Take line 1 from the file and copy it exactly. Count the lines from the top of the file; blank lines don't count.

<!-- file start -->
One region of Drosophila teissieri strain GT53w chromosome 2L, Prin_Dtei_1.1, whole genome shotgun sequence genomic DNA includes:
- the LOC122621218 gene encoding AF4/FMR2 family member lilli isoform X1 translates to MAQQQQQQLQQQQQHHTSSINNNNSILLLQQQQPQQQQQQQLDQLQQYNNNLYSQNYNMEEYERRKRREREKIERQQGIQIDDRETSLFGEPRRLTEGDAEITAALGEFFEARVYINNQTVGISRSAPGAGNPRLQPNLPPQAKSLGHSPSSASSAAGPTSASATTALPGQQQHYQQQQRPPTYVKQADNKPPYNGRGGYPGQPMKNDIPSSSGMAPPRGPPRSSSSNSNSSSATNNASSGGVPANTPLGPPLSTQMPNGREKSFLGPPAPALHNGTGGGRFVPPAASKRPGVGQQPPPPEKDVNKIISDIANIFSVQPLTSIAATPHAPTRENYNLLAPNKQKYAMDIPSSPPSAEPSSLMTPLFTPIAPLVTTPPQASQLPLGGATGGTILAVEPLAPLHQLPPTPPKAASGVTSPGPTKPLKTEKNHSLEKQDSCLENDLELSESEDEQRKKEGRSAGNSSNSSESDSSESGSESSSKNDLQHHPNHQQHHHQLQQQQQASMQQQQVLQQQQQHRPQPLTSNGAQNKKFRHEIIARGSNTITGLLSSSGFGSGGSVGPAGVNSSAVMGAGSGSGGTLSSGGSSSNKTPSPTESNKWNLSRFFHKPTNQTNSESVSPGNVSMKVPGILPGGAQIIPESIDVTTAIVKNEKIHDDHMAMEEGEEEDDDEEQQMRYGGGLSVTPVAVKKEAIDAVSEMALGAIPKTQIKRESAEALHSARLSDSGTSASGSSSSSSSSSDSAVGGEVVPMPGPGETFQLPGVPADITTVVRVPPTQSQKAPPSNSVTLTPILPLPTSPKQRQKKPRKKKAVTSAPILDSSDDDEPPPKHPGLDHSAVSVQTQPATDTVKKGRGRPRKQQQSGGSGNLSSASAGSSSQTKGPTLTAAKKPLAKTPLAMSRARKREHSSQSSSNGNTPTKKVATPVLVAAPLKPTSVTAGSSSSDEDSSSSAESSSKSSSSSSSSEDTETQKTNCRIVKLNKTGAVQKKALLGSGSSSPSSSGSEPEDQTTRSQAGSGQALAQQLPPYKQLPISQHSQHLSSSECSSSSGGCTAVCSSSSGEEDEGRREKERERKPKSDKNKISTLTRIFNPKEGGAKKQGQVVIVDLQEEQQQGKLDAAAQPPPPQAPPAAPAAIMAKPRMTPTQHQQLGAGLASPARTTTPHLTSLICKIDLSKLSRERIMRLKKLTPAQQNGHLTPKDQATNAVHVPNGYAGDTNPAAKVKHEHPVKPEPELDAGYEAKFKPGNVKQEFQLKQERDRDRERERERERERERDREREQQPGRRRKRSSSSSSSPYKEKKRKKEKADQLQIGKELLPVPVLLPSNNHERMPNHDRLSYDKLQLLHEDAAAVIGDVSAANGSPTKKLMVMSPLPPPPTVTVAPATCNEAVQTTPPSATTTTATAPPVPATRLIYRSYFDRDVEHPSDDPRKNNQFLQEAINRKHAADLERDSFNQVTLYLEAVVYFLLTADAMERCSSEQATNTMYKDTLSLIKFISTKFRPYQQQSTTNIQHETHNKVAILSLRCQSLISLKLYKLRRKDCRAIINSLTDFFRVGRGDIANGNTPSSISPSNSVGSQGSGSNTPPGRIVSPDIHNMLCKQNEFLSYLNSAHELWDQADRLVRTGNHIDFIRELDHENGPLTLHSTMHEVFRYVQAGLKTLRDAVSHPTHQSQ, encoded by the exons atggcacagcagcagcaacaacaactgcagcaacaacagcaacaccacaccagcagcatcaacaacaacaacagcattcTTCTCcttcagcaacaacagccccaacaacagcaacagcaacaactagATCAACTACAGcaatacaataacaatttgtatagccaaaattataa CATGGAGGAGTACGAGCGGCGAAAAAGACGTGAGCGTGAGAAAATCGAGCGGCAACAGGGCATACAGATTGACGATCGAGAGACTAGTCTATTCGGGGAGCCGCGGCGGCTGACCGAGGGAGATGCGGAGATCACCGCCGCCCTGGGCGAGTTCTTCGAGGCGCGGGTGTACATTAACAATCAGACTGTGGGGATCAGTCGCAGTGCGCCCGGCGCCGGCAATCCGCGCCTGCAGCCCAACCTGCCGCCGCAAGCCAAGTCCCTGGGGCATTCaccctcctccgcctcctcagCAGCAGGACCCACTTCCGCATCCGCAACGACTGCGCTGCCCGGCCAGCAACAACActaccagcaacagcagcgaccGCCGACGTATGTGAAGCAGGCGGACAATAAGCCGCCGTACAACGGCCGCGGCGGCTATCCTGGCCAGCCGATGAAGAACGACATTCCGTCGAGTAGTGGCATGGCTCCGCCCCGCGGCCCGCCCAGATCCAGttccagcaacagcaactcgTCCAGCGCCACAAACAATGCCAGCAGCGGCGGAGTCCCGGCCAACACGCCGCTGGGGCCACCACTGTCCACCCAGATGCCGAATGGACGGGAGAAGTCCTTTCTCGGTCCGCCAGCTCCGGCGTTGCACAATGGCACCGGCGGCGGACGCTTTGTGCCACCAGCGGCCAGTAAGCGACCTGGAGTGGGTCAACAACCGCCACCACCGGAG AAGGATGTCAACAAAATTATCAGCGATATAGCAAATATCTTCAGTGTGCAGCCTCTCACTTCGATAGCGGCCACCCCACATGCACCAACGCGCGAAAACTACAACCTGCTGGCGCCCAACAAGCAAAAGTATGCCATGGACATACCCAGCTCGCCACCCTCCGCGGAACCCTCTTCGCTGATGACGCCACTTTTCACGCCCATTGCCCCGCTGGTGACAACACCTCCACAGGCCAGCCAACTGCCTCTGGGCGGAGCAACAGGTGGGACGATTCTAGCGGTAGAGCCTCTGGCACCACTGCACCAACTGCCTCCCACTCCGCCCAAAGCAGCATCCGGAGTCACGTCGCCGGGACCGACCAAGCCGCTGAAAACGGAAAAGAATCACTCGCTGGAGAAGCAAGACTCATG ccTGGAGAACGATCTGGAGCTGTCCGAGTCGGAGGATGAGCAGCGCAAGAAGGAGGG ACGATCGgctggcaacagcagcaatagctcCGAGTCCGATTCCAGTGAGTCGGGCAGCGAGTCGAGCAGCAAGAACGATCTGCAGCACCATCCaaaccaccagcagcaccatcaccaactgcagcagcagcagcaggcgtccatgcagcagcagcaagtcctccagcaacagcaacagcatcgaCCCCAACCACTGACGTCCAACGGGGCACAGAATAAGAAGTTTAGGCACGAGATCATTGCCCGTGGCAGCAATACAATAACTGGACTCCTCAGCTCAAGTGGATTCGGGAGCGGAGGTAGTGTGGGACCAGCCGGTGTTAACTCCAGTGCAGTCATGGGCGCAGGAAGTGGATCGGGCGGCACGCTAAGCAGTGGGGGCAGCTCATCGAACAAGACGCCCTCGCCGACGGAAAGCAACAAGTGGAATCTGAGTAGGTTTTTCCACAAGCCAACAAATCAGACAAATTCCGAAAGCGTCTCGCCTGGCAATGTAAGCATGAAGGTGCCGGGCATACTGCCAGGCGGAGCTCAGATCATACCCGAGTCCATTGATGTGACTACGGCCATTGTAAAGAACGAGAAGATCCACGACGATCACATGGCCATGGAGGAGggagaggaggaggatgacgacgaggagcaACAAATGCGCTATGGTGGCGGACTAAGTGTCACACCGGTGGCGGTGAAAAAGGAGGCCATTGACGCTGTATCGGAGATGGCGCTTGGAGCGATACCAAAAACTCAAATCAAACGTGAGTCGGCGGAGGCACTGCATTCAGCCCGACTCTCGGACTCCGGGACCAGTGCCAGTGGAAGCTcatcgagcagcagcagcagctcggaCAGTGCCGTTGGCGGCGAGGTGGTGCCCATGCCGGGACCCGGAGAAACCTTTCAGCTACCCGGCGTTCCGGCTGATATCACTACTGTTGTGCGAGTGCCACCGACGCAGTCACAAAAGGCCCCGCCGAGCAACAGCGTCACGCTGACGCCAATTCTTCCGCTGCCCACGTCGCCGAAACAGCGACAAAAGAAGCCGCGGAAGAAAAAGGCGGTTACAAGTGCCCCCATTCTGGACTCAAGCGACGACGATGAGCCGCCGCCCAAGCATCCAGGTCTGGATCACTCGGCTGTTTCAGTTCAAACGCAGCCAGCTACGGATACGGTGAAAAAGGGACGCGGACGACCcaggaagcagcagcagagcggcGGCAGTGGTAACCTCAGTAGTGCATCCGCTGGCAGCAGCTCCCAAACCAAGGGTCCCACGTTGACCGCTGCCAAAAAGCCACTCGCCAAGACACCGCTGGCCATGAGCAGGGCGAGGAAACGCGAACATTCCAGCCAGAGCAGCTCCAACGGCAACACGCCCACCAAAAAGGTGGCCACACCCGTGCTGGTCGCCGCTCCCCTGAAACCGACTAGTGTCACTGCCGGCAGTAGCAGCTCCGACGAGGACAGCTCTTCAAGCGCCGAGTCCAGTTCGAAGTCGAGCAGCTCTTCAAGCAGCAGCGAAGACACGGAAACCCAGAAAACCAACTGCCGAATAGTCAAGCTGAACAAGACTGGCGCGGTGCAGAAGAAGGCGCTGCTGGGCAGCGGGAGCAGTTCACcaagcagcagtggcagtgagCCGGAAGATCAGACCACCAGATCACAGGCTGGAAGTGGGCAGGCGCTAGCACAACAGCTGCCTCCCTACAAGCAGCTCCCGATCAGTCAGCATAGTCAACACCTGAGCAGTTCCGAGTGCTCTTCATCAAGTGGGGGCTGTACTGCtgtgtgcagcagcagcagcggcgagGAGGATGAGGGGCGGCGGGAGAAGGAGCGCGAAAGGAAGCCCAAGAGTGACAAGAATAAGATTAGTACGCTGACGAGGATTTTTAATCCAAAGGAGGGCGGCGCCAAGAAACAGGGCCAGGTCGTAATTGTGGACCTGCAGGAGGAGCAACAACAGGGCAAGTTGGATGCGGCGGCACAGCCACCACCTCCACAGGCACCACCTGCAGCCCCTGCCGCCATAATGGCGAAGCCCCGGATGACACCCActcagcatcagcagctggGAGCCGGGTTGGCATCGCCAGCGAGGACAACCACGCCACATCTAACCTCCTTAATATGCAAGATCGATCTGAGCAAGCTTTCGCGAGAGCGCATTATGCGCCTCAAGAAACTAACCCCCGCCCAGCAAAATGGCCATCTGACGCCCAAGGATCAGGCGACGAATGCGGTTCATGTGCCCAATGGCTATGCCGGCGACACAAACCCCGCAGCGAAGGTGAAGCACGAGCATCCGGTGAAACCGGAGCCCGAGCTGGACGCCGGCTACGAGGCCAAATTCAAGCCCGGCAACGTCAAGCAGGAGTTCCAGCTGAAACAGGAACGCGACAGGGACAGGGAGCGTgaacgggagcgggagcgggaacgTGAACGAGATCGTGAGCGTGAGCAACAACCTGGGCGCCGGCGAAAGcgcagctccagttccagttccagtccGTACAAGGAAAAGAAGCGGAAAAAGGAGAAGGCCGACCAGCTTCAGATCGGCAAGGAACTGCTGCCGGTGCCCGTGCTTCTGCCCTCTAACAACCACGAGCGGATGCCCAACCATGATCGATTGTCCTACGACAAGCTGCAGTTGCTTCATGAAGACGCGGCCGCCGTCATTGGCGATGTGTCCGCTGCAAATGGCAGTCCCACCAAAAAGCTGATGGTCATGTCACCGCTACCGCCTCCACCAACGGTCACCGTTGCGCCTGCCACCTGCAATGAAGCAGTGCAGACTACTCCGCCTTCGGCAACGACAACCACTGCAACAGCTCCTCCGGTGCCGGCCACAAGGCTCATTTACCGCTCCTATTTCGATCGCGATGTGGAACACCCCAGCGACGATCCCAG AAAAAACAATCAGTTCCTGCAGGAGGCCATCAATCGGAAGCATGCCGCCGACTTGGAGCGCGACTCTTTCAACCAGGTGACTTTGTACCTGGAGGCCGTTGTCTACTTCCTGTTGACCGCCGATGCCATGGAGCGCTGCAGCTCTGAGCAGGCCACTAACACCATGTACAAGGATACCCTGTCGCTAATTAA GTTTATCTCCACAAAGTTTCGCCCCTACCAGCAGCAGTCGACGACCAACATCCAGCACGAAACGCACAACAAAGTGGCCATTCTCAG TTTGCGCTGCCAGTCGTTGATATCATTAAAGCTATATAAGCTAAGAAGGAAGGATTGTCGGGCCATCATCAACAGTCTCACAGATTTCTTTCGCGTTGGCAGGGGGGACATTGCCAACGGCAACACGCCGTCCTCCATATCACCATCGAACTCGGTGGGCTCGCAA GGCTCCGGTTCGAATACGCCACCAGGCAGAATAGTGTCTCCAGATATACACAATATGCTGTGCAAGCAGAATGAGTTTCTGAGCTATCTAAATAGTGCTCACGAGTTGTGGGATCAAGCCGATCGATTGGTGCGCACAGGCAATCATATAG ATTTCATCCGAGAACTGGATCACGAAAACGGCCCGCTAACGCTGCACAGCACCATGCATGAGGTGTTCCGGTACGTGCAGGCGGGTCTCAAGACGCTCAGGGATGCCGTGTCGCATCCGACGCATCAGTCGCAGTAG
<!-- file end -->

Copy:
One region of Drosophila teissieri strain GT53w chromosome 2L, Prin_Dtei_1.1, whole genome shotgun sequence genomic DNA includes: